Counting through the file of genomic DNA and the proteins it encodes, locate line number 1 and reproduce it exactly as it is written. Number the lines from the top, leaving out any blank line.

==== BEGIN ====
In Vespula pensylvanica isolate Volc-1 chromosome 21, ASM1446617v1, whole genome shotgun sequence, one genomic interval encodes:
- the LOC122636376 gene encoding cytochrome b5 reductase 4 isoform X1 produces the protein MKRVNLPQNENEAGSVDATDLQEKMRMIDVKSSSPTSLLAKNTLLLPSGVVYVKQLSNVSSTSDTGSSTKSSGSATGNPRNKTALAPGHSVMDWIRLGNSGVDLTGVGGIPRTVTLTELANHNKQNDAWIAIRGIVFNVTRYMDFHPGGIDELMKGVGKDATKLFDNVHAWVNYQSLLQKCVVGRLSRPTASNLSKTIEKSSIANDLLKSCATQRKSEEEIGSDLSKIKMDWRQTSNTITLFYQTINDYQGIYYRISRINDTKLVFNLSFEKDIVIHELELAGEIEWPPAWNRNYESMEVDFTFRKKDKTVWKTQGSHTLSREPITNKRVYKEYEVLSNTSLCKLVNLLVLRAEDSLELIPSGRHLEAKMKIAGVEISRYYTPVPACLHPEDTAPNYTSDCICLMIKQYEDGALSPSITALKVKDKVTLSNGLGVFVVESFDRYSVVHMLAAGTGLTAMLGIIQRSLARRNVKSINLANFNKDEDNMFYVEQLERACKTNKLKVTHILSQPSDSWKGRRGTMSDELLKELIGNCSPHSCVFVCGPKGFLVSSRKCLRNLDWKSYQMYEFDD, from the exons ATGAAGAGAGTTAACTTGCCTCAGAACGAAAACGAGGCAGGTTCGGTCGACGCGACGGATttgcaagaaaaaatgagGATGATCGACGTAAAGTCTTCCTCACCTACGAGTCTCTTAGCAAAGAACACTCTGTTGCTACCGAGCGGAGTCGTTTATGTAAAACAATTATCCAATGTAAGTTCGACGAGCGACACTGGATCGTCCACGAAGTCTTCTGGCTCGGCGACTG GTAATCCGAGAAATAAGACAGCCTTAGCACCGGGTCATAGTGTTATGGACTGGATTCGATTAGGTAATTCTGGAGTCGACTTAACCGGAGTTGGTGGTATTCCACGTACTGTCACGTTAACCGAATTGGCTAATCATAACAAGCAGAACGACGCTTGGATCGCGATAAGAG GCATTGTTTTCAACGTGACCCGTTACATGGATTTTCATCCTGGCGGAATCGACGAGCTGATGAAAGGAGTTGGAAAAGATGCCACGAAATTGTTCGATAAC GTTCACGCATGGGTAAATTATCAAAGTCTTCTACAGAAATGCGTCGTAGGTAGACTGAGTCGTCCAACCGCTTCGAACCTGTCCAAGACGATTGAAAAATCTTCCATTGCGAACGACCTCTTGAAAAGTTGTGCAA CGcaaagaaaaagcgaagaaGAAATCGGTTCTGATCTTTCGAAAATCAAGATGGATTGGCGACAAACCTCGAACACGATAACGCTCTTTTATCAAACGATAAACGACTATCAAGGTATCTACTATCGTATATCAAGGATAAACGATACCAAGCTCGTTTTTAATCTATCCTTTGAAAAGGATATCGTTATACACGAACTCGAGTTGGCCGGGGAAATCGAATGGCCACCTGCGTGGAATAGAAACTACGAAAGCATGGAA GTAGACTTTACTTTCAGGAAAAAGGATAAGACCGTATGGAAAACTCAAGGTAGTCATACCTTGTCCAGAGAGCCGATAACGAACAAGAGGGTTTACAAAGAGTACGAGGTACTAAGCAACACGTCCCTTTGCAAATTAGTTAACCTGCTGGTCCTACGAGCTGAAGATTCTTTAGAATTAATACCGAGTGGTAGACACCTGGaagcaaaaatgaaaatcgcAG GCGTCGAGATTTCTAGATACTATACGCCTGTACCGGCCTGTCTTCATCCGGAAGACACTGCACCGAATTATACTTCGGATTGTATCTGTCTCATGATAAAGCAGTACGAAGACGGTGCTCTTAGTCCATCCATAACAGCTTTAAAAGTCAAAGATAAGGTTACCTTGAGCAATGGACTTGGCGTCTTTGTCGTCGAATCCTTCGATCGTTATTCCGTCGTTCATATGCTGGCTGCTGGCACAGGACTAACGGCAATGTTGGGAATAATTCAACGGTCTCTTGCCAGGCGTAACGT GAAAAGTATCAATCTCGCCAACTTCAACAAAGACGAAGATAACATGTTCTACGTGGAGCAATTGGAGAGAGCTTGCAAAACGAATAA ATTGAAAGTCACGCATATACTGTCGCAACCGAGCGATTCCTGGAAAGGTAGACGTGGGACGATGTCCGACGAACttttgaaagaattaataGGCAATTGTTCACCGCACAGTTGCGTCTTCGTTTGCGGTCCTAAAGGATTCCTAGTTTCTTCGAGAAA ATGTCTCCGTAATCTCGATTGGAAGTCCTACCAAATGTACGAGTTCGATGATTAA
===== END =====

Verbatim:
In Vespula pensylvanica isolate Volc-1 chromosome 21, ASM1446617v1, whole genome shotgun sequence, one genomic interval encodes: